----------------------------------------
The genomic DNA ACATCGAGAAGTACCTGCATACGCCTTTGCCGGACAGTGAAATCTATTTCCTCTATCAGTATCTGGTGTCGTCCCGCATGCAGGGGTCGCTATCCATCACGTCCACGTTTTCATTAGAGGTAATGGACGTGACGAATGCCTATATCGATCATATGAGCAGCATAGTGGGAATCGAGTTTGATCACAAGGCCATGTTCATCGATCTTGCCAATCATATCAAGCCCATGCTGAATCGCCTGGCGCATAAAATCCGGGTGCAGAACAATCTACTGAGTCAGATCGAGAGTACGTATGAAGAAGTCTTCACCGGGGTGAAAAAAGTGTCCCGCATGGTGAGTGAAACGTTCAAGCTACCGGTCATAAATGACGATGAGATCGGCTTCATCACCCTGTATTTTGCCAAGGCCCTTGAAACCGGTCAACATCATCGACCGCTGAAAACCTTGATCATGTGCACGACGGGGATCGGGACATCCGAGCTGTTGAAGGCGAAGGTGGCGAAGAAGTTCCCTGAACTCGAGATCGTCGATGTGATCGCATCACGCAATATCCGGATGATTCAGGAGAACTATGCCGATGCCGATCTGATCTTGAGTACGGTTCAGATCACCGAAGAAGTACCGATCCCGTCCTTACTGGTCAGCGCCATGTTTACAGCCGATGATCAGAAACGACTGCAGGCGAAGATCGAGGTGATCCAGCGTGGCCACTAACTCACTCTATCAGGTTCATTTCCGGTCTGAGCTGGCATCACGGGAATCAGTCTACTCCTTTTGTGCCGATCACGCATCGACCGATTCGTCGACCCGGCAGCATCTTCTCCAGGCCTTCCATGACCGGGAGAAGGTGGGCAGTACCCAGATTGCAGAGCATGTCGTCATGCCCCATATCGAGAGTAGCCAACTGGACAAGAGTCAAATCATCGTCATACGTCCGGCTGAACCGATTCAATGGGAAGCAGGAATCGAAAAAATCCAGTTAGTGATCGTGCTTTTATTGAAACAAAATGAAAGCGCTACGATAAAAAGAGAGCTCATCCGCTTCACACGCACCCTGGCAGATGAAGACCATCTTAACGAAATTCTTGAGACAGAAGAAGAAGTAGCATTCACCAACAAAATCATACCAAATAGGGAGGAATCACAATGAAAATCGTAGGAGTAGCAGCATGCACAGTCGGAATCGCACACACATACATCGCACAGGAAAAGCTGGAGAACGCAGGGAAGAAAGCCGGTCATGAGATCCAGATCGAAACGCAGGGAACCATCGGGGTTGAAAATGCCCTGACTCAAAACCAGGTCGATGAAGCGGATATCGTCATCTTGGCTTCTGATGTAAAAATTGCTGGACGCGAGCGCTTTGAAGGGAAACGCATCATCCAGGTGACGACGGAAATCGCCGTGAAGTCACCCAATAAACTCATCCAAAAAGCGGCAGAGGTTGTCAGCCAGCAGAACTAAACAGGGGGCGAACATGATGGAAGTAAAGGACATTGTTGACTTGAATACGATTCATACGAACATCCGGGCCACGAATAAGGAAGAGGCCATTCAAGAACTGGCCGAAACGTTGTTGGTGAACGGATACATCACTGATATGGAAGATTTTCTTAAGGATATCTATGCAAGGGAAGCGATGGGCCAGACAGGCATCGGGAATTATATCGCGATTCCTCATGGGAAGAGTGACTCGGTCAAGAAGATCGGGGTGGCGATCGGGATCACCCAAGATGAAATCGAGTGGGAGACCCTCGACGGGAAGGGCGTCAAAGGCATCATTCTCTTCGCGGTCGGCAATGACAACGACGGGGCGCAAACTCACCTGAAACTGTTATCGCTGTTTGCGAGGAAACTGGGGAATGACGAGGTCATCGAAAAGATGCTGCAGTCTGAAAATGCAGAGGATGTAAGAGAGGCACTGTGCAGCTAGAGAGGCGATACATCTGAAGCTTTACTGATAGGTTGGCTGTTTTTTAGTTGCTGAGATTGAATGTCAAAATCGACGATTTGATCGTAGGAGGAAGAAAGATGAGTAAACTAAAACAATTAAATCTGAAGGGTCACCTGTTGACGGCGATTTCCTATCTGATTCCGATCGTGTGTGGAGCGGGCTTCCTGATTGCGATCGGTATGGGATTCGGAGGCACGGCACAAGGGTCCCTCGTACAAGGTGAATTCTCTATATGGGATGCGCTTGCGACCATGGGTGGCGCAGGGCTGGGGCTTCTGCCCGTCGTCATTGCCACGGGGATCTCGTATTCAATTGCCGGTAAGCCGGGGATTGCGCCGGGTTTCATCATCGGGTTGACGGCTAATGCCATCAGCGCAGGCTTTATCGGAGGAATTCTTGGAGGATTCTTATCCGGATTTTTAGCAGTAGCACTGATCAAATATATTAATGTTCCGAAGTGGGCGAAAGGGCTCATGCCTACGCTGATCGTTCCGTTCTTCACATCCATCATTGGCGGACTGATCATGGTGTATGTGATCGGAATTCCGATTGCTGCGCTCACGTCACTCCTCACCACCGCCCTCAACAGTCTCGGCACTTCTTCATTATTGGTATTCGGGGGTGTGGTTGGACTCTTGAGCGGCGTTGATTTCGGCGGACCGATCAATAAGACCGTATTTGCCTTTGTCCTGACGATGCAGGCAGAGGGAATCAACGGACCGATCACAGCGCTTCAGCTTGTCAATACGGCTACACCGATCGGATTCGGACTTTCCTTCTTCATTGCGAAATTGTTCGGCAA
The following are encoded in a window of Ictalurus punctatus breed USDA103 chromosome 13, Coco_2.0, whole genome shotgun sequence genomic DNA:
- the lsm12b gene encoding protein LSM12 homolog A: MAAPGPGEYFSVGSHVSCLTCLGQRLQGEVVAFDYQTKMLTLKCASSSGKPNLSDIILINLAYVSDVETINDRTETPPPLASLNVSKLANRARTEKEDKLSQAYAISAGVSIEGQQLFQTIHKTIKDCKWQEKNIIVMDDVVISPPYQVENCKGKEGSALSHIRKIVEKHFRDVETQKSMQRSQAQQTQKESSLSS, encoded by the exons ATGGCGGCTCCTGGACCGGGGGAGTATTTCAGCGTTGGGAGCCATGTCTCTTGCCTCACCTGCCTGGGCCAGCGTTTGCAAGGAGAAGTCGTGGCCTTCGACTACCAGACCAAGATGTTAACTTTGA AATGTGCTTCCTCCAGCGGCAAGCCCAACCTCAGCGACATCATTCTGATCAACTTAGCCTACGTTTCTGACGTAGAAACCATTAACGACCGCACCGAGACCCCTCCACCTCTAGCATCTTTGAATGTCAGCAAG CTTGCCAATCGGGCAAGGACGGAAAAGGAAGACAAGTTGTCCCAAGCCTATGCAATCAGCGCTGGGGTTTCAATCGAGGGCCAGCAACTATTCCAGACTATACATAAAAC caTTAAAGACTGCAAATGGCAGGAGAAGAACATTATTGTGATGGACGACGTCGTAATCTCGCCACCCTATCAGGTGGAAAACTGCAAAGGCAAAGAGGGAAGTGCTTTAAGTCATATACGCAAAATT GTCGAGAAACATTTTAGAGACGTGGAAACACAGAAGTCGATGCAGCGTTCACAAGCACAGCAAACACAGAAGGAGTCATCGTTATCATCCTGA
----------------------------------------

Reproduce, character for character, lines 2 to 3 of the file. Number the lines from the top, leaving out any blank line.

The following are encoded in a window of Ictalurus punctatus breed USDA103 chromosome 13, Coco_2.0, whole genome shotgun sequence genomic DNA:
- the lsm12b gene encoding protein LSM12 homolog A: MAAPGPGEYFSVGSHVSCLTCLGQRLQGEVVAFDYQTKMLTLKCASSSGKPNLSDIILINLAYVSDVETINDRTETPPPLASLNVSKLANRARTEKEDKLSQAYAISAGVSIEGQQLFQTIHKTIKDCKWQEKNIIVMDDVVISPPYQVENCKGKEGSALSHIRKIVEKHFRDVETQKSMQRSQAQQTQKESSLSS, encoded by the exons ATGGCGGCTCCTGGACCGGGGGAGTATTTCAGCGTTGGGAGCCATGTCTCTTGCCTCACCTGCCTGGGCCAGCGTTTGCAAGGAGAAGTCGTGGCCTTCGACTACCAGACCAAGATGTTAACTTTGA AATGTGCTTCCTCCAGCGGCAAGCCCAACCTCAGCGACATCATTCTGATCAACTTAGCCTACGTTTCTGACGTAGAAACCATTAACGACCGCACCGAGACCCCTCCACCTCTAGCATCTTTGAATGTCAGCAAG CTTGCCAATCGGGCAAGGACGGAAAAGGAAGACAAGTTGTCCCAAGCCTATGCAATCAGCGCTGGGGTTTCAATCGAGGGCCAGCAACTATTCCAGACTATACATAAAAC caTTAAAGACTGCAAATGGCAGGAGAAGAACATTATTGTGATGGACGACGTCGTAATCTCGCCACCCTATCAGGTGGAAAACTGCAAAGGCAAAGAGGGAAGTGCTTTAAGTCATATACGCAAAATT GTCGAGAAACATTTTAGAGACGTGGAAACACAGAAGTCGATGCAGCGTTCACAAGCACAGCAAACACAGAAGGAGTCATCGTTATCATCCTGA